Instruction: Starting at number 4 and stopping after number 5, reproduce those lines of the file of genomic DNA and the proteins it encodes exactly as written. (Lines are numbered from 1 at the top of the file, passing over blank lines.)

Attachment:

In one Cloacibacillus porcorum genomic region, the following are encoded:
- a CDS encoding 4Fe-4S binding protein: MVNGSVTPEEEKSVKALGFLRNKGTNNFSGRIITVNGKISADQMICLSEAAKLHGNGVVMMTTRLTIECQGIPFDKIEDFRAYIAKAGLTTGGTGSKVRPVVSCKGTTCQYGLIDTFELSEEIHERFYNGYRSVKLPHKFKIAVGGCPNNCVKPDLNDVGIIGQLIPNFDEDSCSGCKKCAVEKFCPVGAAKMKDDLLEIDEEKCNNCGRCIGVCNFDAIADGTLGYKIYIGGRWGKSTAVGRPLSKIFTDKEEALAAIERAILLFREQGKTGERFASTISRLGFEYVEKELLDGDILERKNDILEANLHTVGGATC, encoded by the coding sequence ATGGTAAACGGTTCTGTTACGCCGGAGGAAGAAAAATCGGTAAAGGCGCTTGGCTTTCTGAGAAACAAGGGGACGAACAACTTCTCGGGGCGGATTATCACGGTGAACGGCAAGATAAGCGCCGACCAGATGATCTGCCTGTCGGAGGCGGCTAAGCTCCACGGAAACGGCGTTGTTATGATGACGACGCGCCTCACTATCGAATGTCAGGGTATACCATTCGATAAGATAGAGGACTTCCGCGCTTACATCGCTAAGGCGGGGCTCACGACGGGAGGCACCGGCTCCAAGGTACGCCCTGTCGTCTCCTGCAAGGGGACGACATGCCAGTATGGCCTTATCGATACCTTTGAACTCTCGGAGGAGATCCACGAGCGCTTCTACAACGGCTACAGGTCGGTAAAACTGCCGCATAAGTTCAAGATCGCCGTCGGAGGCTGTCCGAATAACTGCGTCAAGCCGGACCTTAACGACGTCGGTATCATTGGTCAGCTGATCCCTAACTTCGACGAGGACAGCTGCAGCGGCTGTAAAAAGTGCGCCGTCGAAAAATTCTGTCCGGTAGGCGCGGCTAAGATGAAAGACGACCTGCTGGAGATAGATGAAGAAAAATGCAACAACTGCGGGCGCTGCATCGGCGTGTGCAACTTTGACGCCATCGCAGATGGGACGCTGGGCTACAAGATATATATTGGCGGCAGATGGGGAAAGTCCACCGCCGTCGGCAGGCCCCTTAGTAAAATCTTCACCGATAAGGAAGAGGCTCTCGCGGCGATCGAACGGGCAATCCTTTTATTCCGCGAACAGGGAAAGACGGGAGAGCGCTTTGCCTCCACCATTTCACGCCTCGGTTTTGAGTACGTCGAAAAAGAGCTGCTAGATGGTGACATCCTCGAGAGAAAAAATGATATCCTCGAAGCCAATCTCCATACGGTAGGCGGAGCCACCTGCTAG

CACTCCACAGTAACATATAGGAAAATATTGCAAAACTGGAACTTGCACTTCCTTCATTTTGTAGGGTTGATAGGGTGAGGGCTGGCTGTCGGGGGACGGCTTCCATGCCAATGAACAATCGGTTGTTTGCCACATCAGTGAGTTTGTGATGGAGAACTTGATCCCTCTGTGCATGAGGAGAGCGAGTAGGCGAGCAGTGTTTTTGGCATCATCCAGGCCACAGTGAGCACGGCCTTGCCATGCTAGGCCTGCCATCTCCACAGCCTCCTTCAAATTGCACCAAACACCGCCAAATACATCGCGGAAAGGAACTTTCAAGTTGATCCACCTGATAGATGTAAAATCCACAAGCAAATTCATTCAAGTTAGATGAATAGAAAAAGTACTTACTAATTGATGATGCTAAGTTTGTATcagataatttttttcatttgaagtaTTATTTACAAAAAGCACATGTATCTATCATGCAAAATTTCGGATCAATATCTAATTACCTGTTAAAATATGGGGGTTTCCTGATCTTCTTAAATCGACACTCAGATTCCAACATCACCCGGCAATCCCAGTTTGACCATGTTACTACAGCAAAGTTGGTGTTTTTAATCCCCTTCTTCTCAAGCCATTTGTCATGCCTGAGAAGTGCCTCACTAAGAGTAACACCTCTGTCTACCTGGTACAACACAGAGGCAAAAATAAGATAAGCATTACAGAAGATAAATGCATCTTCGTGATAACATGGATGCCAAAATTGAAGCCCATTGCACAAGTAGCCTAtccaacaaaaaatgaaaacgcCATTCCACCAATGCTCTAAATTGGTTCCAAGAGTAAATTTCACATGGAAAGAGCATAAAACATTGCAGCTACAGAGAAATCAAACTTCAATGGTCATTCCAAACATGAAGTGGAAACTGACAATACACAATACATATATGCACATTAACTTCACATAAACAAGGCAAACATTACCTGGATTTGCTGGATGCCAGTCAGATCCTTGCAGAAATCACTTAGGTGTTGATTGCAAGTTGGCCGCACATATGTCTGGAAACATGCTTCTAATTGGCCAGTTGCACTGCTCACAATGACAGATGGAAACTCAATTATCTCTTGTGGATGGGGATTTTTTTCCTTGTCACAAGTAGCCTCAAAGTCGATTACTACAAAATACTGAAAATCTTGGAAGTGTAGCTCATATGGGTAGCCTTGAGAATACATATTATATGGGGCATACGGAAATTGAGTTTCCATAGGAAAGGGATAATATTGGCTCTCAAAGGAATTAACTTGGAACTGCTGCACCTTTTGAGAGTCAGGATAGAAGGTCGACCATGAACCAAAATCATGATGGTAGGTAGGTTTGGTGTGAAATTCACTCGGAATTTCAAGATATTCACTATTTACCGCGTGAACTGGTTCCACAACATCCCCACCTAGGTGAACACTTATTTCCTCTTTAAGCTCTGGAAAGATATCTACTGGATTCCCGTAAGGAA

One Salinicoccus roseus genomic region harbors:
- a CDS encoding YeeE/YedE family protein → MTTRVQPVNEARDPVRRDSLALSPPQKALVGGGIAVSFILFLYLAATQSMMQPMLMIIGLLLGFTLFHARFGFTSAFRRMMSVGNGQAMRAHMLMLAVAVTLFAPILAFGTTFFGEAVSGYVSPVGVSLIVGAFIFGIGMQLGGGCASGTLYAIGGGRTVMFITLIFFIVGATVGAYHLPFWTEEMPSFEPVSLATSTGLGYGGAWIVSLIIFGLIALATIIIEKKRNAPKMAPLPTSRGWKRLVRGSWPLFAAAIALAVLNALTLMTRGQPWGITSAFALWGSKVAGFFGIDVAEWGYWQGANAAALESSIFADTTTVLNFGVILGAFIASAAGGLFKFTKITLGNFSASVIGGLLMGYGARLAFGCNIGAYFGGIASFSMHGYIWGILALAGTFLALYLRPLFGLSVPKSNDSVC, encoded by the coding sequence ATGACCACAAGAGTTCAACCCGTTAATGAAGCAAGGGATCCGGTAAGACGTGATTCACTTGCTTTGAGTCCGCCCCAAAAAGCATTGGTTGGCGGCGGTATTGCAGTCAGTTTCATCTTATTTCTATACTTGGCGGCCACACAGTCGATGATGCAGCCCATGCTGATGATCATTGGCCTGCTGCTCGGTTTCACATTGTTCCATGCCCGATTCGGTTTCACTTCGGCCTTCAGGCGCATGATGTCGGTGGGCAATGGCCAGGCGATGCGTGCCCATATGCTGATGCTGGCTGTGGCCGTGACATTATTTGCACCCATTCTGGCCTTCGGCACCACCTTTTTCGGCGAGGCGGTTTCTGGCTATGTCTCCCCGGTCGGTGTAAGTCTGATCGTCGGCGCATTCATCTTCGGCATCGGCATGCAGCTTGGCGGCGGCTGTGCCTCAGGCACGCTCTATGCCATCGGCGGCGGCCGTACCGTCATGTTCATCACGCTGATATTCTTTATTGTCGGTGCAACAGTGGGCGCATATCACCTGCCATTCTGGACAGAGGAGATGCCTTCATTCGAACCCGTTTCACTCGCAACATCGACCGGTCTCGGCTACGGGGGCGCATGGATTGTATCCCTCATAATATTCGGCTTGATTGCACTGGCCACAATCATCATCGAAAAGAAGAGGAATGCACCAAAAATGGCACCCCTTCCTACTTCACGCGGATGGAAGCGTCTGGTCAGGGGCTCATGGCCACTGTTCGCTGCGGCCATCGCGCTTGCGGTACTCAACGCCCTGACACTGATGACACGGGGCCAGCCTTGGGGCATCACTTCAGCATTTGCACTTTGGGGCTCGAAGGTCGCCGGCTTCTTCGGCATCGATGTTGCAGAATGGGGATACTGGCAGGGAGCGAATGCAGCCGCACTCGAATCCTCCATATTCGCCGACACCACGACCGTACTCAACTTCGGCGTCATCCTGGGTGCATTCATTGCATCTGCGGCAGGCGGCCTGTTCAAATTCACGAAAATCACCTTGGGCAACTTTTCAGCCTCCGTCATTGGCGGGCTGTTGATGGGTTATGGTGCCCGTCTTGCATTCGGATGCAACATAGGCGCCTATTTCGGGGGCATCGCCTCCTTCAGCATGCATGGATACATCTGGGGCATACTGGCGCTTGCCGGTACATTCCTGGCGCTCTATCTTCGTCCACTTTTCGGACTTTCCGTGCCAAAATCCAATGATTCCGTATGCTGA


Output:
One Salinicoccus roseus genomic region harbors:
- a CDS encoding YeeE/YedE family protein → MTTRVQPVNEARDPVRRDSLALSPPQKALVGGGIAVSFILFLYLAATQSMMQPMLMIIGLLLGFTLFHARFGFTSAFRRMMSVGNGQAMRAHMLMLAVAVTLFAPILAFGTTFFGEAVSGYVSPVGVSLIVGAFIFGIGMQLGGGCASGTLYAIGGGRTVMFITLIFFIVGATVGAYHLPFWTEEMPSFEPVSLATSTGLGYGGAWIVSLIIFGLIALATIIIEKKRNAPKMAPLPTSRGWKRLVRGSWPLFAAAIALAVLNALTLMTRGQPWGITSAFALWGSKVAGFFGIDVAEWGYWQGANAAALESSIFADTTTVLNFGVILGAFIASAAGGLFKFTKITLGNFSASVIGGLLMGYGARLAFGCNIGAYFGGIASFSMHGYIWGILALAGTFLALYLRPLFGLSVPKSNDSVC, encoded by the coding sequence ATGACCACAAGAGTTCAACCCGTTAATGAAGCAAGGGATCCGGTAAGACGTGATTCACTTGCTTTGAGTCCGCCCCAAAAAGCATTGGTTGGCGGCGGTATTGCAGTCAGTTTCATCTTATTTCTATACTTGGCGGCCACACAGTCGATGATGCAGCCCATGCTGATGATCATTGGCCTGCTGCTCGGTTTCACATTGTTCCATGCCCGATTCGGTTTCACTTCGGCCTTCAGGCGCATGATGTCGGTGGGCAATGGCCAGGCGATGCGTGCCCATATGCTGATGCTGGCTGTGGCCGTGACATTATTTGCACCCATTCTGGCCTTCGGCACCACCTTTTTCGGCGAGGCGGTTTCTGGCTATGTCTCCCCGGTCGGTGTAAGTCTGATCGTCGGCGCATTCATCTTCGGCATCGGCATGCAGCTTGGCGGCGGCTGTGCCTCAGGCACGCTCTATGCCATCGGCGGCGGCCGTACCGTCATGTTCATCACGCTGATATTCTTTATTGTCGGTGCAACAGTGGGCGCATATCACCTGCCATTCTGGACAGAGGAGATGCCTTCATTCGAACCCGTTTCACTCGCAACATCGACCGGTCTCGGCTACGGGGGCGCATGGATTGTATCCCTCATAATATTCGGCTTGATTGCACTGGCCACAATCATCATCGAAAAGAAGAGGAATGCACCAAAAATGGCACCCCTTCCTACTTCACGCGGATGGAAGCGTCTGGTCAGGGGCTCATGGCCACTGTTCGCTGCGGCCATCGCGCTTGCGGTACTCAACGCCCTGACACTGATGACACGGGGCCAGCCTTGGGGCATCACTTCAGCATTTGCACTTTGGGGCTCGAAGGTCGCCGGCTTCTTCGGCATCGATGTTGCAGAATGGGGATACTGGCAGGGAGCGAATGCAGCCGCACTCGAATCCTCCATATTCGCCGACACCACGACCGTACTCAACTTCGGCGTCATCCTGGGTGCATTCATTGCATCTGCGGCAGGCGGCCTGTTCAAATTCACGAAAATCACCTTGGGCAACTTTTCAGCCTCCGTCATTGGCGGGCTGTTGATGGGTTATGGTGCCCGTCTTGCATTCGGATGCAACATAGGCGCCTATTTCGGGGGCATCGCCTCCTTCAGCATGCATGGATACATCTGGGGCATACTGGCGCTTGCCGGTACATTCCTGGCGCTCTATCTTCGTCCACTTTTCGGACTTTCCGTGCCAAAATCCAATGATTCCGTATGCTGA